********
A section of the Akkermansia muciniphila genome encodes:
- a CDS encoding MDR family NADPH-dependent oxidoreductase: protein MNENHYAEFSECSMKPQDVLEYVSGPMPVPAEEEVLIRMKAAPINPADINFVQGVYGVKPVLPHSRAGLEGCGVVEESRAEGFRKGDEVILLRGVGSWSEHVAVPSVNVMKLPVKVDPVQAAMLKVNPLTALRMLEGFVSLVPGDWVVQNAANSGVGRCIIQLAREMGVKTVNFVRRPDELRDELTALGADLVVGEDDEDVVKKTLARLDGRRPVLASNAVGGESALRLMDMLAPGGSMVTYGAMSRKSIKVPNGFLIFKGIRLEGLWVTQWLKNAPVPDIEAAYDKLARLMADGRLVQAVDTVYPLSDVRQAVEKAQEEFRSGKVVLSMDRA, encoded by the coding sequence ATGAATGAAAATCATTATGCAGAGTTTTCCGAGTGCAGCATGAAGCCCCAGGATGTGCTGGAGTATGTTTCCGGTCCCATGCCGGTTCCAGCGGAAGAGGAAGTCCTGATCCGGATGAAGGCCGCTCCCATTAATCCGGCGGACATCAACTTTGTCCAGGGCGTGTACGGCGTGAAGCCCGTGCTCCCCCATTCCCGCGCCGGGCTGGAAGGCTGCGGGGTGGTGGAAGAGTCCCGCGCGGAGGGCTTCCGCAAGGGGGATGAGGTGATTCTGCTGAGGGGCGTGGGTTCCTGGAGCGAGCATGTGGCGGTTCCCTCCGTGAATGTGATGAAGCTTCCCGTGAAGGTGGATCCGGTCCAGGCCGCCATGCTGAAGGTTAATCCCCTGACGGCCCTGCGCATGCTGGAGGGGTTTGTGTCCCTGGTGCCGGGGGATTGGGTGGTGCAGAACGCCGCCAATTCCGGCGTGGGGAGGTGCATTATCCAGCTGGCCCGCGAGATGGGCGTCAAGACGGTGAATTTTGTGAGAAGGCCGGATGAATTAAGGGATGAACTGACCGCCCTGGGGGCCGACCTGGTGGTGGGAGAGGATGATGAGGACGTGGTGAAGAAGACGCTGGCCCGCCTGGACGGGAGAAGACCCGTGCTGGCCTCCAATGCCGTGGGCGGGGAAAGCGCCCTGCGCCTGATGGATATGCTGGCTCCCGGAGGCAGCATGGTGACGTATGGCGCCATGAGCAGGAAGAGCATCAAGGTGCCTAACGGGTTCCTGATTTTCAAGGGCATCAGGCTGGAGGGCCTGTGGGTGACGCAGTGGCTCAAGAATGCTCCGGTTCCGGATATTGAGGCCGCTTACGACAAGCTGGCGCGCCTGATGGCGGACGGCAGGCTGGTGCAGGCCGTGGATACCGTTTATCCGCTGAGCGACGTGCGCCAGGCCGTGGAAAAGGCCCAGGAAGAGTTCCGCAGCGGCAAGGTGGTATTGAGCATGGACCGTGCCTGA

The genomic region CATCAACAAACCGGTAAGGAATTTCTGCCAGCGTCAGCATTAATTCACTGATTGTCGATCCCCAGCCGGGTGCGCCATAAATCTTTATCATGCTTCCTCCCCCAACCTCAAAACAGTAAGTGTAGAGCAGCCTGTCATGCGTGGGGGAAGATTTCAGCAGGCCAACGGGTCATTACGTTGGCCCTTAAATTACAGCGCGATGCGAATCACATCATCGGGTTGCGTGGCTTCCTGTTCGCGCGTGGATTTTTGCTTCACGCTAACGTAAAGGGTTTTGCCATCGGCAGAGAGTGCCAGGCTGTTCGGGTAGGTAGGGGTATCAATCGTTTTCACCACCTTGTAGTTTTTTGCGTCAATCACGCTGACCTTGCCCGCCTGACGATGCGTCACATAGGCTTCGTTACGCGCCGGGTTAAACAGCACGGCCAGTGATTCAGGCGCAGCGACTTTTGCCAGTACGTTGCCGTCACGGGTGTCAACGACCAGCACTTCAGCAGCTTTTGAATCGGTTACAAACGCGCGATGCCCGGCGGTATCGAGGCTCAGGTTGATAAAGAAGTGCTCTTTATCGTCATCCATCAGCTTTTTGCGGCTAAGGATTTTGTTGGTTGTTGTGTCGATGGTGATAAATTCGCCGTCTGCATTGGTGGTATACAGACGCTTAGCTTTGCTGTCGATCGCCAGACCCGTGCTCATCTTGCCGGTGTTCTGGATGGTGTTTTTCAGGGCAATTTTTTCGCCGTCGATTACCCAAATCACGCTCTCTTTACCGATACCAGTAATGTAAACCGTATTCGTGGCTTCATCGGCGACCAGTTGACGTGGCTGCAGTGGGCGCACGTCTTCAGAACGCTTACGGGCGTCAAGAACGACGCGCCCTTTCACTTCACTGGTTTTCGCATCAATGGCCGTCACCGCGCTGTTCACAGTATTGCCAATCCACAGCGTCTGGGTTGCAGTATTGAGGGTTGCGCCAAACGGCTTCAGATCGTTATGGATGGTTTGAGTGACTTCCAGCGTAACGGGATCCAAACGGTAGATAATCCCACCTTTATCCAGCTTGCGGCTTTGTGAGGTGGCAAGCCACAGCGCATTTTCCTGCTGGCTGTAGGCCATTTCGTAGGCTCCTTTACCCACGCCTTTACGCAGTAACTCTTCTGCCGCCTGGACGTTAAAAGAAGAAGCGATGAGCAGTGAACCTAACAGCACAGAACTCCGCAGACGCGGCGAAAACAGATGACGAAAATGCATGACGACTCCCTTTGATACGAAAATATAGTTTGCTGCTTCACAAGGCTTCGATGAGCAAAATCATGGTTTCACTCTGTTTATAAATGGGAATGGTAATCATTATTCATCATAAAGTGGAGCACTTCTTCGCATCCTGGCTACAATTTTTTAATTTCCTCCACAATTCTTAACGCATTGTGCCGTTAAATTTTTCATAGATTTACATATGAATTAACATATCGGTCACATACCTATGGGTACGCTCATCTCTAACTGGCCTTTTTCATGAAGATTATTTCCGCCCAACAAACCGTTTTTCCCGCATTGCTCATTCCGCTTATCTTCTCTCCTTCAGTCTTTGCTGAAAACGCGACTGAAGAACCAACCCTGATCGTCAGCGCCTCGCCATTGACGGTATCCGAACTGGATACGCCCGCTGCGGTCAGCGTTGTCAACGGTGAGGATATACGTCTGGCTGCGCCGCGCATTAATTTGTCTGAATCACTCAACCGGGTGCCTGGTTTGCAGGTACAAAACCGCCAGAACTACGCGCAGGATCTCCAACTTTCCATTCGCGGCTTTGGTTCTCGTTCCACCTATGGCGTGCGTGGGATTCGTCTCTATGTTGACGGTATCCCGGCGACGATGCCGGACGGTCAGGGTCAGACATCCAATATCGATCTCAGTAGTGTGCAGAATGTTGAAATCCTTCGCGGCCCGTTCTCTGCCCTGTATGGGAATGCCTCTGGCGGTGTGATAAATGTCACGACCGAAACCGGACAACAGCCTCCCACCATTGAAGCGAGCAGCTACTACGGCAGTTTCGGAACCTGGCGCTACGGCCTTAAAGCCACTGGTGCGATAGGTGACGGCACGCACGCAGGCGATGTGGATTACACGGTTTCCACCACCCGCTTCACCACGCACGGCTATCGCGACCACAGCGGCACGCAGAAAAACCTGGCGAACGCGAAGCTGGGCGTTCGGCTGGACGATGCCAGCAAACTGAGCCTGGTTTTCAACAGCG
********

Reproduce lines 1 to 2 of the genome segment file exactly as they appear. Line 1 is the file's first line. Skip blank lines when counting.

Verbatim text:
A section of the Akkermansia muciniphila genome encodes:
- a CDS encoding MDR family NADPH-dependent oxidoreductase: protein MNENHYAEFSECSMKPQDVLEYVSGPMPVPAEEEVLIRMKAAPINPADINFVQGVYGVKPVLPHSRAGLEGCGVVEESRAEGFRKGDEVILLRGVGSWSEHVAVPSVNVMKLPVKVDPVQAAMLKVNPLTALRMLEGFVSLVPGDWVVQNAANSGVGRCIIQLAREMGVKTVNFVRRPDELRDELTALGADLVVGEDDEDVVKKTLARLDGRRPVLASNAVGGESALRLMDMLAPGGSMVTYGAMSRKSIKVPNGFLIFKGIRLEGLWVTQWLKNAPVPDIEAAYDKLARLMADGRLVQAVDTVYPLSDVRQAVEKAQEEFRSGKVVLSMDRA, encoded by the coding sequence ATGAATGAAAATCATTATGCAGAGTTTTCCGAGTGCAGCATGAAGCCCCAGGATGTGCTGGAGTATGTTTCCGGTCCCATGCCGGTTCCAGCGGAAGAGGAAGTCCTGATCCGGATGAAGGCCGCTCCCATTAATCCGGCGGACATCAACTTTGTCCAGGGCGTGTACGGCGTGAAGCCCGTGCTCCCCCATTCCCGCGCCGGGCTGGAAGGCTGCGGGGTGGTGGAAGAGTCCCGCGCGGAGGGCTTCCGCAAGGGGGATGAGGTGATTCTGCTGAGGGGCGTGGGTTCCTGGAGCGAGCATGTGGCGGTTCCCTCCGTGAATGTGATGAAGCTTCCCGTGAAGGTGGATCCGGTCCAGGCCGCCATGCTGAAGGTTAATCCCCTGACGGCCCTGCGCATGCTGGAGGGGTTTGTGTCCCTGGTGCCGGGGGATTGGGTGGTGCAGAACGCCGCCAATTCCGGCGTGGGGAGGTGCATTATCCAGCTGGCCCGCGAGATGGGCGTCAAGACGGTGAATTTTGTGAGAAGGCCGGATGAATTAAGGGATGAACTGACCGCCCTGGGGGCCGACCTGGTGGTGGGAGAGGATGATGAGGACGTGGTGAAGAAGACGCTGGCCCGCCTGGACGGGAGAAGACCCGTGCTGGCCTCCAATGCCGTGGGCGGGGAAAGCGCCCTGCGCCTGATGGATATGCTGGCTCCCGGAGGCAGCATGGTGACGTATGGCGCCATGAGCAGGAAGAGCATCAAGGTGCCTAACGGGTTCCTGATTTTCAAGGGCATCAGGCTGGAGGGCCTGTGGGTGACGCAGTGGCTCAAGAATGCTCCGGTTCCGGATATTGAGGCCGCTTACGACAAGCTGGCGCGCCTGATGGCGGACGGCAGGCTGGTGCAGGCCGTGGATACCGTTTATCCGCTGAGCGACGTGCGCCAGGCCGTGGAAAAGGCCCAGGAAGAGTTCCGCAGCGGCAAGGTGGTATTGAGCATGGACCGTGCCTGA